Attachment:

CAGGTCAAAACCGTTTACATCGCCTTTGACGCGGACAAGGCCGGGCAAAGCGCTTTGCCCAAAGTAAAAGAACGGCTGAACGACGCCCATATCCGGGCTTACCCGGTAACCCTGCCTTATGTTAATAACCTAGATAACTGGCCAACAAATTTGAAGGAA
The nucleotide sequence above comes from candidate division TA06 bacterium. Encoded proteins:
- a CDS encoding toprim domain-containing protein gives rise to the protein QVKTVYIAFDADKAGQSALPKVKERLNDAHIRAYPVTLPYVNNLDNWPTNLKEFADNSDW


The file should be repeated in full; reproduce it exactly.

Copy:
CAGGTCAAAACCGTTTACATCGCCTTTGACGCGGACAAGGCCGGGCAAAGCGCTTTGCCCAAAGTAAAAGAACGGCTGAACGACGCCCATATCCGGGCTTACCCGGTAACCCTGCCTTATGTTAATAACCTAGATAACTGGCCAACAAATTTGAAGGAA
The nucleotide sequence above comes from candidate division TA06 bacterium. Encoded proteins:
- a CDS encoding toprim domain-containing protein gives rise to the protein QVKTVYIAFDADKAGQSALPKVKERLNDAHIRAYPVTLPYVNNLDNWPTNLKEFADNSDW